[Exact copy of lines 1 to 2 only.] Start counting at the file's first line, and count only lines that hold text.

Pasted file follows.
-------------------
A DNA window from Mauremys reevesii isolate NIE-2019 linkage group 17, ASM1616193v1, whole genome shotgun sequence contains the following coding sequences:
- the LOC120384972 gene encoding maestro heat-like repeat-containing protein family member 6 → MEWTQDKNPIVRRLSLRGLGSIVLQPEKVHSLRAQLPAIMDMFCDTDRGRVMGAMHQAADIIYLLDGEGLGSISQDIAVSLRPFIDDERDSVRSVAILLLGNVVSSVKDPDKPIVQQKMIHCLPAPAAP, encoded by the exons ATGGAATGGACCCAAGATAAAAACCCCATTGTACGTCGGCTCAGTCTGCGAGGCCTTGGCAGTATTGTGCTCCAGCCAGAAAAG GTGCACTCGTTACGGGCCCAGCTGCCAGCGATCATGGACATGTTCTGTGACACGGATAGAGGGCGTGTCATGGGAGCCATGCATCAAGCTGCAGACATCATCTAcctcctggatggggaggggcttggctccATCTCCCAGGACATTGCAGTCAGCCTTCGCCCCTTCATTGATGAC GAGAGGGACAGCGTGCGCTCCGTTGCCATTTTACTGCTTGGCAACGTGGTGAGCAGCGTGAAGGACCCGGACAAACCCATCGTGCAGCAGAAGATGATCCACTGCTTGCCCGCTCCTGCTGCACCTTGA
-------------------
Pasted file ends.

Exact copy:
A DNA window from Mauremys reevesii isolate NIE-2019 linkage group 17, ASM1616193v1, whole genome shotgun sequence contains the following coding sequences:
- the LOC120384972 gene encoding maestro heat-like repeat-containing protein family member 6 → MEWTQDKNPIVRRLSLRGLGSIVLQPEKVHSLRAQLPAIMDMFCDTDRGRVMGAMHQAADIIYLLDGEGLGSISQDIAVSLRPFIDDERDSVRSVAILLLGNVVSSVKDPDKPIVQQKMIHCLPAPAAP, encoded by the exons ATGGAATGGACCCAAGATAAAAACCCCATTGTACGTCGGCTCAGTCTGCGAGGCCTTGGCAGTATTGTGCTCCAGCCAGAAAAG GTGCACTCGTTACGGGCCCAGCTGCCAGCGATCATGGACATGTTCTGTGACACGGATAGAGGGCGTGTCATGGGAGCCATGCATCAAGCTGCAGACATCATCTAcctcctggatggggaggggcttggctccATCTCCCAGGACATTGCAGTCAGCCTTCGCCCCTTCATTGATGAC GAGAGGGACAGCGTGCGCTCCGTTGCCATTTTACTGCTTGGCAACGTGGTGAGCAGCGTGAAGGACCCGGACAAACCCATCGTGCAGCAGAAGATGATCCACTGCTTGCCCGCTCCTGCTGCACCTTGA